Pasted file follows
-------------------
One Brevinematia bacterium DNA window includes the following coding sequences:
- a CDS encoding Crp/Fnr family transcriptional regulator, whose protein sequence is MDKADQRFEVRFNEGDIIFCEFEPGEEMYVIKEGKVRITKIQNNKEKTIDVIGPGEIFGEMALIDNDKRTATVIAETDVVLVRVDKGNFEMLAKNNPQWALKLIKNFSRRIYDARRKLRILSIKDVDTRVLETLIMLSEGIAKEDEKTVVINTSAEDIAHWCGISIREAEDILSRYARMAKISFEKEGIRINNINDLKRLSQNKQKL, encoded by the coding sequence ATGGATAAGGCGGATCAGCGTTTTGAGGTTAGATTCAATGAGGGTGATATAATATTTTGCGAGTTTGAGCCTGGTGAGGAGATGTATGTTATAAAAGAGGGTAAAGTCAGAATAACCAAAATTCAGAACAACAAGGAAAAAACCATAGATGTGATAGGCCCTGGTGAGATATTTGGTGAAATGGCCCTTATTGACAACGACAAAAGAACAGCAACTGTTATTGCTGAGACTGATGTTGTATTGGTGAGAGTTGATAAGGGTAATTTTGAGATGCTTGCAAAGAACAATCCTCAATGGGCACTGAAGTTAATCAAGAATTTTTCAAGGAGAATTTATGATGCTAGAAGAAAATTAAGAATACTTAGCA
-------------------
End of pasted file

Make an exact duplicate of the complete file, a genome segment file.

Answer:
One Brevinematia bacterium DNA window includes the following coding sequences:
- a CDS encoding Crp/Fnr family transcriptional regulator, whose protein sequence is MDKADQRFEVRFNEGDIIFCEFEPGEEMYVIKEGKVRITKIQNNKEKTIDVIGPGEIFGEMALIDNDKRTATVIAETDVVLVRVDKGNFEMLAKNNPQWALKLIKNFSRRIYDARRKLRILSIKDVDTRVLETLIMLSEGIAKEDEKTVVINTSAEDIAHWCGISIREAEDILSRYARMAKISFEKEGIRINNINDLKRLSQNKQKL, encoded by the coding sequence ATGGATAAGGCGGATCAGCGTTTTGAGGTTAGATTCAATGAGGGTGATATAATATTTTGCGAGTTTGAGCCTGGTGAGGAGATGTATGTTATAAAAGAGGGTAAAGTCAGAATAACCAAAATTCAGAACAACAAGGAAAAAACCATAGATGTGATAGGCCCTGGTGAGATATTTGGTGAAATGGCCCTTATTGACAACGACAAAAGAACAGCAACTGTTATTGCTGAGACTGATGTTGTATTGGTGAGAGTTGATAAGGGTAATTTTGAGATGCTTGCAAAGAACAATCCTCAATGGGCACTGAAGTTAATCAAGAATTTTTCAAGGAGAATTTATGATGCTAGAAGAAAATTAAGAATACTTAGCA